Te Kopuru

Infobox Settlement
official_name = Te Kopuru
population_total = 456
population_as_of = 2006
subdivision_type = Country
subdivision_name = New Zealand
subdivision_type1= Region
subdivision_name1= Northland Region
subdivision_type2= District
subdivision_name2= Kaipara District

latd = 36
latm = 1
lats = 55
latNS = S
longd = 173
longm = 55
longs = 5
longEW = E

Te Kopuru is the largest community on the Pouto Peninsula in Northland, New Zealand. The Wairoa River separates the peninsula at this point from the main North Auckland Peninsula to the east. Dargaville is convert|14|km|abbr=on to the north. [cite book|title=Reed New Zealand Atlas|year=2004|id=ISBN 0-7900-0952-8|author=Peter Dowling (editor)|publisher=Reed Books|pages=map 7] [cite book|title=The Geographic Atlas of New Zealand|year=2005|id=ISBN 1-877333-20-4|author=Roger Smith, GeographX|publisher=Robbie Burton|pages=map 26]

The population was 456 in the 2006 Census, a decrease of 24 from 2001. [cite web|url=http://www.stats.govt.nz/census/2006-census-data/final-counts/northland-region.htm|title=Final counts – census night and census usually resident populations, and occupied dwellings - Kaipara District|publisher=Statistics New Zealand]


The area was initially occupied by Ngāti Awa, but the Ngāti Whātua displaced them in the late 17th or early 18th century. [cite book|title=The Unknown Kaipara|last=Byrne|first=Brian|isbn=0-473-08831-2|year=2002|pages=p 4-6] During the Musket Wars of the early 19th century, fighting between Ngā Puhi and Ngati Whatua combined with the effects of influenza left the area substantially depopulated. [Byrne, pp 12, 37] In 1841, a skull found on a Pakeha farmer's land infuriated local Māori, who attacked and plundered his farm. A court exonerated the farmer and Māori agreed to sell land at Te Kopuru to the Crown as compensation. [cite book|title=Tall Spars, Steamers & Gum|last=Ryburn|first=Wayne|year=1999|isbn=0-473-06176-7|pages=p 12] [Byrne, pp 453-62] A hui held at Te Kopuru in 1860 to make peace between Ngāti Whātua and Ngā Puhi was attended by about 600 people. [Byrne, p 425]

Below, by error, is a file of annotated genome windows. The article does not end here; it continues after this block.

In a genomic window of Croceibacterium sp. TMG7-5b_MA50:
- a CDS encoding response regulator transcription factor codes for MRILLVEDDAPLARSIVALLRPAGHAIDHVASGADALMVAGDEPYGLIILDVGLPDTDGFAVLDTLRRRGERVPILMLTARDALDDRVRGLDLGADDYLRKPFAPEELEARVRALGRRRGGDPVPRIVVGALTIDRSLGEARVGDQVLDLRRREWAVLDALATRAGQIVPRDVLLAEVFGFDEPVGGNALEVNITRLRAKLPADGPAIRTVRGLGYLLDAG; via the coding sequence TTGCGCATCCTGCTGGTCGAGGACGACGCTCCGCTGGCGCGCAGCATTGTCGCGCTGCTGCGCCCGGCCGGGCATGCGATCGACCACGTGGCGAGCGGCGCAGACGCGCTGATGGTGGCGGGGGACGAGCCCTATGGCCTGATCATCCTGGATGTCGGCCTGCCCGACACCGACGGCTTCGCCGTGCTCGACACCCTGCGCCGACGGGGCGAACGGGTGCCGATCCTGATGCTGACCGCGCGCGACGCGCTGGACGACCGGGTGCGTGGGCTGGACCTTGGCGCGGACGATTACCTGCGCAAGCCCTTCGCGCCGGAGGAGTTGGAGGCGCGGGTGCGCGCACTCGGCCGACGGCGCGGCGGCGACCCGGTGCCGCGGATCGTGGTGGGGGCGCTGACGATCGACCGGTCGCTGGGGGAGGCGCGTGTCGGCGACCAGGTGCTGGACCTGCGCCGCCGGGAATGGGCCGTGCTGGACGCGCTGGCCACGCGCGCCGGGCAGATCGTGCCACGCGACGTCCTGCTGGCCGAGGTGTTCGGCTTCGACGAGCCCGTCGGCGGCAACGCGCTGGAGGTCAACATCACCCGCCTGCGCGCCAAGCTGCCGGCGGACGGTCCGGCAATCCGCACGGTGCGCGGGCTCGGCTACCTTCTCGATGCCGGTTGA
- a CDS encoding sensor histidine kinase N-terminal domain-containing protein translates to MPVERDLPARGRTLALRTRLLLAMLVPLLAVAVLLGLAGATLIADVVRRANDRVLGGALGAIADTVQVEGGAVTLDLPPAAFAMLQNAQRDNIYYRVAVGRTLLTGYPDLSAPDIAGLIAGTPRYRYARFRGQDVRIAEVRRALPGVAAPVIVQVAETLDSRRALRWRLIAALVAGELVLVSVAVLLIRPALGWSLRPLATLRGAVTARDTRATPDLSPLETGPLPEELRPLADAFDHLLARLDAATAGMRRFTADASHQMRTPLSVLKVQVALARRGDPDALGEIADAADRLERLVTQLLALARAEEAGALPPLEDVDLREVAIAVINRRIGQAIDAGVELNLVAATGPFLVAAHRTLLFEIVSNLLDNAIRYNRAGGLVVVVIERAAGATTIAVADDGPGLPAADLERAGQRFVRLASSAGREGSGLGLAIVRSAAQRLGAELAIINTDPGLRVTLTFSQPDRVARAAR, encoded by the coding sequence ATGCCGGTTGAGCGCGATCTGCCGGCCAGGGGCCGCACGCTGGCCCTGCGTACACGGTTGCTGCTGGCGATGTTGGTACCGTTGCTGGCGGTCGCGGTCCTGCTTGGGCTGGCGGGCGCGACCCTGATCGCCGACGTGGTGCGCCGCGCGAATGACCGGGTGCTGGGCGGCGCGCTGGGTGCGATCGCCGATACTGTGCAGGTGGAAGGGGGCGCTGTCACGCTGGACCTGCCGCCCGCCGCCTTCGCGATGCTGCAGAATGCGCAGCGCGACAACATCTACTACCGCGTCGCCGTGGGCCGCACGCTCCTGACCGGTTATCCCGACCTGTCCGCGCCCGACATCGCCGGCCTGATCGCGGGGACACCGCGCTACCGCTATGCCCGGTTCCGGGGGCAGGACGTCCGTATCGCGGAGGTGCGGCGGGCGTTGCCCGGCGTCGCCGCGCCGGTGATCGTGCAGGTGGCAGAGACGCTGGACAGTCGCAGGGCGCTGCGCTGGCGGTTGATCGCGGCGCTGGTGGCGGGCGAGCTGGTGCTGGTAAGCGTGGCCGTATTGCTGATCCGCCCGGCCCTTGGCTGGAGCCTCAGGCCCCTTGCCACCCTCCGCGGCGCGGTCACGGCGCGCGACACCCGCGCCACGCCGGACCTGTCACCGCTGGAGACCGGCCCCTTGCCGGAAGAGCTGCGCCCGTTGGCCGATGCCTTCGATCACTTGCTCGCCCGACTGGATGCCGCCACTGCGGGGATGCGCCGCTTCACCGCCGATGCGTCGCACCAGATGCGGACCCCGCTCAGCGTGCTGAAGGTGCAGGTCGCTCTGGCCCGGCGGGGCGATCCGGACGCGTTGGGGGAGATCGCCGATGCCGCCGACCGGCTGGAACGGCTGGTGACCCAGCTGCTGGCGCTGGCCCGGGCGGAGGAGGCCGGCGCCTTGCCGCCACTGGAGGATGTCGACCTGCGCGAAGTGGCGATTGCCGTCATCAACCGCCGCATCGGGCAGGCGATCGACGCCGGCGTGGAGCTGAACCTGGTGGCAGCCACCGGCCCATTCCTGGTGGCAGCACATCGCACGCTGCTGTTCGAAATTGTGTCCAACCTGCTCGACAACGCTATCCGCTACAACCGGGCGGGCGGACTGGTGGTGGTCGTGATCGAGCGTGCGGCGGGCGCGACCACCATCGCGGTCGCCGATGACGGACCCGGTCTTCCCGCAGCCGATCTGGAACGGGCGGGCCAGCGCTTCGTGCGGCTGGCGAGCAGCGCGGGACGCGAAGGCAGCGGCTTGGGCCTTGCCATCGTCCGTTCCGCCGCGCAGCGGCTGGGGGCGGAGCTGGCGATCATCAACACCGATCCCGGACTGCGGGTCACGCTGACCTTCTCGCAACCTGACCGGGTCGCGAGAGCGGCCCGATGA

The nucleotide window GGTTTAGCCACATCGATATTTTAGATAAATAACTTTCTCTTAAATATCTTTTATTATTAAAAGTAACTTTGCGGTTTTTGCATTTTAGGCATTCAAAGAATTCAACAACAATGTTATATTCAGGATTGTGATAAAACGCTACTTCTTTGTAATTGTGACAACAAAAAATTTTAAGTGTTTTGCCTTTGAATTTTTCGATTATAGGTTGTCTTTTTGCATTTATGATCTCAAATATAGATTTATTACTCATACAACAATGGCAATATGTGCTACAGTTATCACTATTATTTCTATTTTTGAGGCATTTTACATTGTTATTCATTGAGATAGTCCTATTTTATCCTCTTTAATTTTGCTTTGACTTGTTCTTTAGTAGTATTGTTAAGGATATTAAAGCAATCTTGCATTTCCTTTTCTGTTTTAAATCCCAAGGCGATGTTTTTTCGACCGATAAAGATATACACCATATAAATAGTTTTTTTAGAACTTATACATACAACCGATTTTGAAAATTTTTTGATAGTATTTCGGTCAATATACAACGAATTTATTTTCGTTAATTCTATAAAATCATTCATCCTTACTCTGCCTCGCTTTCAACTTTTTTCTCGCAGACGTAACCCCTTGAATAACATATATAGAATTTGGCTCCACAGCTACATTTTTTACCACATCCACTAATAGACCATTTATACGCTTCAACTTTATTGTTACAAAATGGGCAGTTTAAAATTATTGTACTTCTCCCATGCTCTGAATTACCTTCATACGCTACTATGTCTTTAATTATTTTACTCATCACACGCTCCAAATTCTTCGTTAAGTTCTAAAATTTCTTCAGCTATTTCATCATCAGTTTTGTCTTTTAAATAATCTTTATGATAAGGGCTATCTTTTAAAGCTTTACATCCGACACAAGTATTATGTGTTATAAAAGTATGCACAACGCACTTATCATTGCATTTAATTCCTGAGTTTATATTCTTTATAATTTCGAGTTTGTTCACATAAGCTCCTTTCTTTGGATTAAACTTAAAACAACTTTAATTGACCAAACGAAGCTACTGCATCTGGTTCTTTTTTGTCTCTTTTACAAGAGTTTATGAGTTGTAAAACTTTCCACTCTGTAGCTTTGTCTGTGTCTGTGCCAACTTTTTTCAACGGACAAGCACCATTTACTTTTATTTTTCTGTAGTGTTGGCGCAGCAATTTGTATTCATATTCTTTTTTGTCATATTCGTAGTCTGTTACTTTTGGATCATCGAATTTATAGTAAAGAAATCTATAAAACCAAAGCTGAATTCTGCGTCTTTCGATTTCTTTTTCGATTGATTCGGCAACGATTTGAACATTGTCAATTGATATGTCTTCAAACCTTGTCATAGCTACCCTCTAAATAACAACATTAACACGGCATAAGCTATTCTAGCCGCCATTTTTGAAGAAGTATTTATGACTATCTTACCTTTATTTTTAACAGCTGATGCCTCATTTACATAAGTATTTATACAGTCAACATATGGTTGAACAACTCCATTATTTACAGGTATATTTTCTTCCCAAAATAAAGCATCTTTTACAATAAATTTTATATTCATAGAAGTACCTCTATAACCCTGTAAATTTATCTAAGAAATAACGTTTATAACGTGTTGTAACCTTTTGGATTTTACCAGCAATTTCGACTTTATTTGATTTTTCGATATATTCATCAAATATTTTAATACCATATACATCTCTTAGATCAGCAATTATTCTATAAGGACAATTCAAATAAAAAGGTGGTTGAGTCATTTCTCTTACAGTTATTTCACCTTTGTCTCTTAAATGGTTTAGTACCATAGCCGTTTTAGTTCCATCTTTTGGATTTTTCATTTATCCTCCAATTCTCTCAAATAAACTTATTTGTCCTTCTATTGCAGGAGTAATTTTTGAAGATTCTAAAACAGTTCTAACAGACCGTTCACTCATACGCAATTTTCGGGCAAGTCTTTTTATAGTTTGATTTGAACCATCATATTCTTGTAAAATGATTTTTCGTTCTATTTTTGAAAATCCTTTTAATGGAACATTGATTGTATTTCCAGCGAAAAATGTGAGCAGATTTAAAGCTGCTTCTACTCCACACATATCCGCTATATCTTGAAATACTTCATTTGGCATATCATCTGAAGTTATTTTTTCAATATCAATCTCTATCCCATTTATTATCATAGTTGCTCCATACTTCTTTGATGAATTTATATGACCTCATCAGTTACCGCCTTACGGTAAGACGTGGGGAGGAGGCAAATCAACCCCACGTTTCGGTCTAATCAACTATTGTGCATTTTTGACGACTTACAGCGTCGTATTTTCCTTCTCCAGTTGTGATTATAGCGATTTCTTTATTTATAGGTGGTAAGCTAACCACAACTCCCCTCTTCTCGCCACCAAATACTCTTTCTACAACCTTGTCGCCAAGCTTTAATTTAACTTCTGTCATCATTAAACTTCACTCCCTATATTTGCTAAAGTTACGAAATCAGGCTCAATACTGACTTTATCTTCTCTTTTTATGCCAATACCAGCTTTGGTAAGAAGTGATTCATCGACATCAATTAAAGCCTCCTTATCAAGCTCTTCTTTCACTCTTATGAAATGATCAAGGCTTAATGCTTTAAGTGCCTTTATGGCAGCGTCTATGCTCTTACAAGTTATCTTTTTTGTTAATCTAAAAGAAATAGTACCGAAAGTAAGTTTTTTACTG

An attempt to set up a kauri sawmill at Te Kopuru began in 1867, but the machinery was damaged because the ship was leaky, and the owners refused its delivery. [cite book|title=The Great Northern Wairoa|last=Bradley|first=Edgar Kelsby|year=1982|pages=p 48] The mill was completed in 1870, and began operating the following year. The mill was the largest in New Zealand, producing convert|120000|ft of timber per week in 1875. It was destroyed by fire in 1883, but rebuilt, and rebuilt again after another fire in 1906 [Ryburn, p 25, 107-8] The town had a stable population of about 215 by the end of the decade. [Ryburn, p 48] By 1876, the town had stores which "are fitted up in first-rate style, and are well-stocked" and a library, but no hotel. [Byrne, pp 507-8, quoting from an account in the "Southern Cross" of April 1876] . A Post Office opened in 1877. [Bradley, p 50] In 1878, the town was described as like the "port of some thriving inland city". A steamer service provided transport to Dargaville and Helensville twice a week from February 1878, [Ryburn, pp 56-57, 75] and a road to Dargaville opened in 1879. [Bradley, p 54]